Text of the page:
Friday, 29 April 2022

Warblers Are in Season

 With May just around the corner and the “official” start of migration season, some warblers have been true early birds.  Case in Point was the Prothonotary Warbler that showed up in Brantford last week and the pair I saw in Point Pelee.  Certainly amongst the most beautiful of the “yellow” warblers of spring, these are often the most coveted of warblers on a birder’s spring “must see” list.

It wasn’t my first warbler of the year, as I had already seen a Yellow-throated Warbler in Nova Scotia in January and more recently the Louisiana Waterthrush, who is not a thrush, but a warbler that likes the water, in Point Pelee National Park, which is where I photographed the above Prothonotary Warbler last weekend.

A couple of days later I was in Toronto, so had a chance to visit Colonel Samuel Smith Park, where it was a reunion, of sorts, with all the birders I had spent much of the past ten years birding with there.  It was also a reunion with the usual first two warblers we see of the season, the Palm and Yellow-rumped.  We also had a Pine Warbler, which is also one of the first to arrive prior to May 1.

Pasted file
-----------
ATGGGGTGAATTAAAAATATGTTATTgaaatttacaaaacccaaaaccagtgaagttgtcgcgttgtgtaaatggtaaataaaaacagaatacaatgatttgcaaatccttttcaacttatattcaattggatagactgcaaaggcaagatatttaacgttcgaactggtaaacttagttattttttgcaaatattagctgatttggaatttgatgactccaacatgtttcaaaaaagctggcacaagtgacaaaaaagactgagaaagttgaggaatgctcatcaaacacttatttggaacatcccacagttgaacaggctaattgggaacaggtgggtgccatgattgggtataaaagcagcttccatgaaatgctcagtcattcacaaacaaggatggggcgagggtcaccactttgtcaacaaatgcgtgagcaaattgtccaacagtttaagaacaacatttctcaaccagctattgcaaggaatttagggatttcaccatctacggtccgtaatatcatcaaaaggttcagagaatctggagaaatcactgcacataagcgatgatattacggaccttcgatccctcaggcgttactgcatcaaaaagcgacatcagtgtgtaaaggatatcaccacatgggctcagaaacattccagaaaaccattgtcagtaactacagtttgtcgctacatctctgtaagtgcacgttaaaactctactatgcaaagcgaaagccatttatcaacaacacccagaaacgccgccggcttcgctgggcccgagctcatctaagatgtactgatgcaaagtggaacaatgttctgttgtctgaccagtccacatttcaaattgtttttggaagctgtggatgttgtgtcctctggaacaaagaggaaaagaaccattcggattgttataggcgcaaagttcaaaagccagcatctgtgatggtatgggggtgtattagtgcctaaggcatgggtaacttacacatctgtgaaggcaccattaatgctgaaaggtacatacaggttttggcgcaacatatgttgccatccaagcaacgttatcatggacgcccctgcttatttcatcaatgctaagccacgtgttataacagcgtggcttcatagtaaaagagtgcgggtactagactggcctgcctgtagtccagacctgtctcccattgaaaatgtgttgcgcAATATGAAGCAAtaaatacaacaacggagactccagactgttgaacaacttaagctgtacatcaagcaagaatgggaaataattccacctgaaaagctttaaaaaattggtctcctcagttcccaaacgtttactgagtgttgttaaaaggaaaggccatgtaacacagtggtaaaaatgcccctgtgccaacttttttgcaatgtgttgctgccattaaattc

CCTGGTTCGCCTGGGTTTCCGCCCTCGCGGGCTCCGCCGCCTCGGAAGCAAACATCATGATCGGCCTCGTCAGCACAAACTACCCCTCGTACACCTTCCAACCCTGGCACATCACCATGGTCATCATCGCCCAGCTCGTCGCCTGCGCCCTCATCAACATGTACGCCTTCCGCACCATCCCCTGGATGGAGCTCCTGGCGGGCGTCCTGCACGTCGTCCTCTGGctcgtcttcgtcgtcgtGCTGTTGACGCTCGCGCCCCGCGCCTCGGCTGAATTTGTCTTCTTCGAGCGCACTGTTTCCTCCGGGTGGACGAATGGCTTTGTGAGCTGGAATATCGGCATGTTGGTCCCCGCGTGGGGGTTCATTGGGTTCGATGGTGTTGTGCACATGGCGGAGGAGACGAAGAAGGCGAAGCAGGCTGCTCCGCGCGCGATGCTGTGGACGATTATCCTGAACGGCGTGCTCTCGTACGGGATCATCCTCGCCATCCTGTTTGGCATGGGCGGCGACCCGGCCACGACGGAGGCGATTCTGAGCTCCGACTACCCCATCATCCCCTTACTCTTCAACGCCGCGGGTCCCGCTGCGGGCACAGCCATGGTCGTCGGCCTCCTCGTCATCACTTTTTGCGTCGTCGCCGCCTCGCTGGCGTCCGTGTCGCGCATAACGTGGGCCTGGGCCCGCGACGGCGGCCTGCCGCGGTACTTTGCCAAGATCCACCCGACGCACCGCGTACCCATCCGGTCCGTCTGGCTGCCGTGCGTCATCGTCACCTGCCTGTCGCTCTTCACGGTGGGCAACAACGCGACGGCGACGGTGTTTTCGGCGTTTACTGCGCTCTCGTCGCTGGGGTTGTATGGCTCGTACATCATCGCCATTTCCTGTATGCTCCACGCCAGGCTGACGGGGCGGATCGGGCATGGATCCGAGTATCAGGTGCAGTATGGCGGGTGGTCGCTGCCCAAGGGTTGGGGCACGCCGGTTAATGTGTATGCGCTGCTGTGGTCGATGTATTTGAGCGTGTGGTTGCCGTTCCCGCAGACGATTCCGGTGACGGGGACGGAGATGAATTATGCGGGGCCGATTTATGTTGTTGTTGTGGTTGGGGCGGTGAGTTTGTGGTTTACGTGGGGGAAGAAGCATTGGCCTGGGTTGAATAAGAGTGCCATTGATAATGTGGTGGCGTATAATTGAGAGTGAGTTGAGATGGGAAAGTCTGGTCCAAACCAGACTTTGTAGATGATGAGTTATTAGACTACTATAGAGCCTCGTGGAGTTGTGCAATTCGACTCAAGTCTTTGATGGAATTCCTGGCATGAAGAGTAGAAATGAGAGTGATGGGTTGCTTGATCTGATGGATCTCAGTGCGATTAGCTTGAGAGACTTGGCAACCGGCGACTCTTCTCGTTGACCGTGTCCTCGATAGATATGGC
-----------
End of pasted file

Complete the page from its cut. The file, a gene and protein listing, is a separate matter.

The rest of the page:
Palm Warbler:

Yellow-dumped Warbler,(Myrtle):

Pine Warbler:

Next up on the Warbler Express were one of the most common here in Ontario and one of the rarest.  The Yellow Warbler breeds all through Ontario, Canada and most of the United States, making it a ubiquitous sighting all spring and summer. The Kentucky on the other hand, does not typically nest anywhere in Canada, but rather in the eastern half of the US.  We are lucky, here in Southern Ontario to be on their northward migration route that takes them from their wintering grounds from Mexico to the Yucatán Peninsula, up the east coast, and around Lakes Ontario and Erie, before finally arriving in their breeding territories.  A small handful are seen each year and after failing to find one in Point Pelee on Sunday, I did see one in Long Point Provincial Park on Monday.

Kentucky Warbler:

Yellow Warbler:

Some of the other non warbler highlights of the week have been a Loggerhead Shrike, Piping Plover, Sanderling, American Avocet and Eastern Whip-poor-will and Marsh Wren.

Eastern Whip-poor-will:


Distant Loggerhead Shrike:

Piping Plover:

Marsh Wren:

Next stop, British Columbia and my first pelagic of the year!

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